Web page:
By Edward Monahan
Many districts across the country have overhead steel roll-up doors in their first due, usually at warehouses or auto repair shops.
These doors are easily identifiable by their interlocking galvanized horizontal steel flat slats that ride heavy-gauge steel channel guides on both sides. These channel rails are normally housed in a concrete wall. To gain access, the traditional method has been to use a K-12 rotary saw using several different cuts and techniques. This is the preferred method when you have a suspicion of or a confirmed fire behind the door. It offers great ventilation and attack access, but this method causes extensive damage and requires that the building owner incur a significant repair cost.
But for those instances in which you may have the luxury of taking a gentler approach, you can save the property owner both money and hassle by lifting the door rather than cutting through it. An example of this could be an automatic alarm at a muffler shop in the middle of the night. After a thorough 360-degree scene size-up, the company officer suspects a broken sprinkler pipe run. On closer inspection, the door is identified as a steel overhead door with sliding lock.
|1 Shown is a door with an engaged bottom slide lock and keeper. (Photos by author.)|
Another option that has proven to be simple and fast is using a Hi-Lift First Responder jack on steel flat slat-type overhead roll-up doors as an easy alternative to any cutting operation. This technique provides full access opening of the door using a controlled movement as well as minimal damage to the door itself. These slated type overhead doors are generally designed to have a slide type locking mechanism and keeper located at the bottom sides where padlocks can be placed (photo 1). Don’t rely on this to be accurate 100 percent of the time, as many owners will devise their own crafted lock alternative to secure the door. Fortunately, this jack technique can force its way past most of these deterrents, ripping the keeper or breaking lock attachments if secured to the side rails. As with most forcible entry situations, the lock is always stronger than what it’s mounted to.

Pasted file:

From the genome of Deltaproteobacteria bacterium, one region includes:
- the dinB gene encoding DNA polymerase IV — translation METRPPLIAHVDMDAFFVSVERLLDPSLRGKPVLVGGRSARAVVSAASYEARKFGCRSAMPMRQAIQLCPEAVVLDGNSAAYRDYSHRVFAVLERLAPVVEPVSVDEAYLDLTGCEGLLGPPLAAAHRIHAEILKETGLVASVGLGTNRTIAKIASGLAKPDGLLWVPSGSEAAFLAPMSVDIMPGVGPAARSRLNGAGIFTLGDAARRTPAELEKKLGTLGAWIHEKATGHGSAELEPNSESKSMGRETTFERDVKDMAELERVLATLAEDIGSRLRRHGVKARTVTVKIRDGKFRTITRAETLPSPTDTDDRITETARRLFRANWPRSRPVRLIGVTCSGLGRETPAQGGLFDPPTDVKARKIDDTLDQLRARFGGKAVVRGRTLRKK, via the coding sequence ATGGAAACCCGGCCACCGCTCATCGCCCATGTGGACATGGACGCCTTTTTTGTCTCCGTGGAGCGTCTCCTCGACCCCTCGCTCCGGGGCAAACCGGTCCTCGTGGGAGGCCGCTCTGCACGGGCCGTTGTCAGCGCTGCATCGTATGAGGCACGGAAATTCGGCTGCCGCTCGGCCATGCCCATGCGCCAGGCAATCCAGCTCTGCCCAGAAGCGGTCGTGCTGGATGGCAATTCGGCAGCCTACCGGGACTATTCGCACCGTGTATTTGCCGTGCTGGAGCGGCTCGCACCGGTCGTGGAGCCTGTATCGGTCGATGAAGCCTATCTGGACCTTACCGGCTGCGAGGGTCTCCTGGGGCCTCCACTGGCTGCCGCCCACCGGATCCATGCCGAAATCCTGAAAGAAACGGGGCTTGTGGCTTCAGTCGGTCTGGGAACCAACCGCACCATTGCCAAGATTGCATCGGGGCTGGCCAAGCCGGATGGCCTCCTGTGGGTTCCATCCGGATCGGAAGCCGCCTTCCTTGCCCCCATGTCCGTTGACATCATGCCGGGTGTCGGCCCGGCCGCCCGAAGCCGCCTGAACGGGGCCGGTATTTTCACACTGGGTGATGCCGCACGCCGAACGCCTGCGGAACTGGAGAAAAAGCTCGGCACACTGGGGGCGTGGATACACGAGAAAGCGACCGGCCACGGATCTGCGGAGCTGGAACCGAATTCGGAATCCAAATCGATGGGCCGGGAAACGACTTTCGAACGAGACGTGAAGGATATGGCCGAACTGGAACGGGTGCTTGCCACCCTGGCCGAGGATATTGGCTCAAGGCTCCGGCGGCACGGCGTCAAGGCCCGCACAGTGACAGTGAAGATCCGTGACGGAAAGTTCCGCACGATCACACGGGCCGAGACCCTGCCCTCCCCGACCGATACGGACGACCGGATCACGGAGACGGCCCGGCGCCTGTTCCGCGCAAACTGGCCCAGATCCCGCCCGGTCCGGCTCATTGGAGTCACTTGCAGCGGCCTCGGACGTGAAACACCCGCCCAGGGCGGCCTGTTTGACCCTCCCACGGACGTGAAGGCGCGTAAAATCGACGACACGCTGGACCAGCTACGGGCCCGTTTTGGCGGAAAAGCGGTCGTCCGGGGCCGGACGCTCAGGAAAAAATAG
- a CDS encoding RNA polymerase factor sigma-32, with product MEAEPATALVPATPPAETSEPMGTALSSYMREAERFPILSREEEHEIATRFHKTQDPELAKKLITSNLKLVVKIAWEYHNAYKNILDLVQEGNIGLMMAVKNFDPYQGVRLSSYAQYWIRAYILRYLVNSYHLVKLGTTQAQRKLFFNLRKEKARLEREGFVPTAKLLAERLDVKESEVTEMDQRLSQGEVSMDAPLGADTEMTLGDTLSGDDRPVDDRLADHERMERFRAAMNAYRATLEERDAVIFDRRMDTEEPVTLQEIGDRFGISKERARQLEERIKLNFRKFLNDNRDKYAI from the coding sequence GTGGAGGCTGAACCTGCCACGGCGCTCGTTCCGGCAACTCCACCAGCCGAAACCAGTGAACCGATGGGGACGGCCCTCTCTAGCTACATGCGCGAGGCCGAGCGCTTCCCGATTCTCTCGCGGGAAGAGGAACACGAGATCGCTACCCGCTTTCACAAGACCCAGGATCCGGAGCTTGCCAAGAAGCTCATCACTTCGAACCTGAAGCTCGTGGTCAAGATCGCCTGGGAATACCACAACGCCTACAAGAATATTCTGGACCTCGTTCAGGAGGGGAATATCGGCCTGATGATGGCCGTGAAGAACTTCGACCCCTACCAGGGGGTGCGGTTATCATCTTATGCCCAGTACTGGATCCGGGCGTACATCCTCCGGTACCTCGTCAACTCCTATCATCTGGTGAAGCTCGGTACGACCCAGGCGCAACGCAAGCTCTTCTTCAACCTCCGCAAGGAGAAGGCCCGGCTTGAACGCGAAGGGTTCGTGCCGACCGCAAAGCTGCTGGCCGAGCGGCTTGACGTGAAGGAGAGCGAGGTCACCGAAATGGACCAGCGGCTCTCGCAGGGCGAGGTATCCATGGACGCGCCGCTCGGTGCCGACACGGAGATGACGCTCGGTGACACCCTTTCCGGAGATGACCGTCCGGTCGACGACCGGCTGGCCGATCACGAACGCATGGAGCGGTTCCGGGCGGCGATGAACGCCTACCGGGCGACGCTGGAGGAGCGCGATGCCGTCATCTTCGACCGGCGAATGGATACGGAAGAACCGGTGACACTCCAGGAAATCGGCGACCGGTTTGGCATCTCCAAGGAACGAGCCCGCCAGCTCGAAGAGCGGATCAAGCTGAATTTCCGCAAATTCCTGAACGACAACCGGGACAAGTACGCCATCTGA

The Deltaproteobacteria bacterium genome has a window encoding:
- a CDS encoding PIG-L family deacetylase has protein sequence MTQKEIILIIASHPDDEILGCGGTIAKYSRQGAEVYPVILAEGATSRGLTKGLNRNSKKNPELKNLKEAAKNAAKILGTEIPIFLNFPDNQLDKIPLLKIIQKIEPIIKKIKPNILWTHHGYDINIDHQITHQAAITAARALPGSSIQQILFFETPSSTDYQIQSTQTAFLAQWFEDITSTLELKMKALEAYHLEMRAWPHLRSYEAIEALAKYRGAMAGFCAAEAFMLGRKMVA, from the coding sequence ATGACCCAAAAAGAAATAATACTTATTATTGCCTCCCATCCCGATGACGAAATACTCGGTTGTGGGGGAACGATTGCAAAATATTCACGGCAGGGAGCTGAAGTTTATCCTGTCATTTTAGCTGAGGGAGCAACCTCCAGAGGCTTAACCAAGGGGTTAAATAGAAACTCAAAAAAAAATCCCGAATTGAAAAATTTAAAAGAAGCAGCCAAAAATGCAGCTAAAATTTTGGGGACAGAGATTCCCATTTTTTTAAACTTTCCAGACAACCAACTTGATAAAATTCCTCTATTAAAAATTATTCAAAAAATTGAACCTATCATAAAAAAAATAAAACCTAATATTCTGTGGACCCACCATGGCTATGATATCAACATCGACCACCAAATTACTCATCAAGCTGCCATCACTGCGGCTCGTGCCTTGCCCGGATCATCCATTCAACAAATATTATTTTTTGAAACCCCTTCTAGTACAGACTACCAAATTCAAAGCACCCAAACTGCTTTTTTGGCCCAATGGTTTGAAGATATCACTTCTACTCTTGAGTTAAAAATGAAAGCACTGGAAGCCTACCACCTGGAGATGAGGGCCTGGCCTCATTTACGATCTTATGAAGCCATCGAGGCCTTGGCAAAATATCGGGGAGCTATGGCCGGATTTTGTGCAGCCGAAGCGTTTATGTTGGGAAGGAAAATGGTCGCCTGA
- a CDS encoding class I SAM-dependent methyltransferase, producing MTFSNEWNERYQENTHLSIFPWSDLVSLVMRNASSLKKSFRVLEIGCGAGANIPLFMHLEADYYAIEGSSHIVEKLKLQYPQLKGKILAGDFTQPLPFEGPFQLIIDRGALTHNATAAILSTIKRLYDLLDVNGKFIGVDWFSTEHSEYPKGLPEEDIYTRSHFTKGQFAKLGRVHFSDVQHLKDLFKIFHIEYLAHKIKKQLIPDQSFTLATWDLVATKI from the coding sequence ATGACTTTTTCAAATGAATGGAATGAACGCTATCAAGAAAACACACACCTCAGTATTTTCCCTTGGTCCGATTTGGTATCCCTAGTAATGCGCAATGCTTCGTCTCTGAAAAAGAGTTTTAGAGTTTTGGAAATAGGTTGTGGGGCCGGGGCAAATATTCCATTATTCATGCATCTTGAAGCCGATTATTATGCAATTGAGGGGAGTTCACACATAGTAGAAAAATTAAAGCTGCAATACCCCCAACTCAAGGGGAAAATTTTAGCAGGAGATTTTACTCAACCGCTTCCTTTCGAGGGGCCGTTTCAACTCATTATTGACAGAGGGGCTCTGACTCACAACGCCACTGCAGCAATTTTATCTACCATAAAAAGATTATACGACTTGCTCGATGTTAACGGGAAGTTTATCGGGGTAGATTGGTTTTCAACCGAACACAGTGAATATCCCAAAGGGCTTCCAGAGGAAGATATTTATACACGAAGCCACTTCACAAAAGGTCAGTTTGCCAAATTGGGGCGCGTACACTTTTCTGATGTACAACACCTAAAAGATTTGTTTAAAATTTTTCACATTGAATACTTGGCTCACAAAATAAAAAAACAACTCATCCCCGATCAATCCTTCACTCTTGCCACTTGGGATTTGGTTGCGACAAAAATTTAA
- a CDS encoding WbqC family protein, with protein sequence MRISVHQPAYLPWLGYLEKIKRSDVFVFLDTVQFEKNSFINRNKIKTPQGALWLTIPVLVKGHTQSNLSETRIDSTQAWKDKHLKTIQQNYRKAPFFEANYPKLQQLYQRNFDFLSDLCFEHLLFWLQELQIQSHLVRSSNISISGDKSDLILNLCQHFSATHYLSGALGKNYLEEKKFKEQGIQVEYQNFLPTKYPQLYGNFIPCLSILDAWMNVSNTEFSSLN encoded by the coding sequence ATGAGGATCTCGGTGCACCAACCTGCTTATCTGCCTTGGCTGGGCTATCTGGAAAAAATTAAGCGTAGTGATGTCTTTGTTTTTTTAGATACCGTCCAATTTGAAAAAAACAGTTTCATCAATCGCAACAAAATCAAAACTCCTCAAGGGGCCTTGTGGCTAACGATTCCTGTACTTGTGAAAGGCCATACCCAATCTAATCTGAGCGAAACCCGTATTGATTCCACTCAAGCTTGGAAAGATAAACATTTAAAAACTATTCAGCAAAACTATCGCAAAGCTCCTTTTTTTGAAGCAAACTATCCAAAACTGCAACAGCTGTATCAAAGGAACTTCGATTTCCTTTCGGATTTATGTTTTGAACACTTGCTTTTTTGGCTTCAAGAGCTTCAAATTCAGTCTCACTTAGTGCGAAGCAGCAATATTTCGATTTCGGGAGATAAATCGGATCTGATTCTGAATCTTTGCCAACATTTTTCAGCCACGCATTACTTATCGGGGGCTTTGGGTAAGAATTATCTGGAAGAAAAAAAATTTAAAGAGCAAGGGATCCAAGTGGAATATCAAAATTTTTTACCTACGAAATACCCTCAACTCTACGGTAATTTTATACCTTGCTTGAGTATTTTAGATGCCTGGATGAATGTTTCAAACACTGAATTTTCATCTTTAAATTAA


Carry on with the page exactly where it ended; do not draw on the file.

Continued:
It is important to point out that when forcing any door to make entry into an unknown immediately dangerous to life or health (IDLH) environment, it is recommended to always have full personal protective equipment (PPE), including self-contained breathing apparatus (SCBA) and a charged hoseline with crews in place for protection of the forcible entry team as well as delayed entry once the opening has been secured.
|2 The process begins by creating a purchase point access opening.|
Step 1: With a hoseline in place and crews in full PPE including SCBA, create a purchase point/access opening in the middle area of the door through a single slat roughly six to nine inches off the floor. This height measurement may change if you add 4×4 wood cribbing to the bottom of the jack for extra security footing/stabilization on sloped surfaces. Creating a purchase point/access opening can be accomplished with a halligan or pickhead ax. This example was completed here using the point of the halligan placed against the slat and a flathead ax for striking. The access opening may have to be adjusted wider and the tool bent downward to create a protruding lip on the slat for the jack to lock onto. The key here is to create a small dimple that the jack can bite into. It was surprising how small this hole could be and continue to safely work.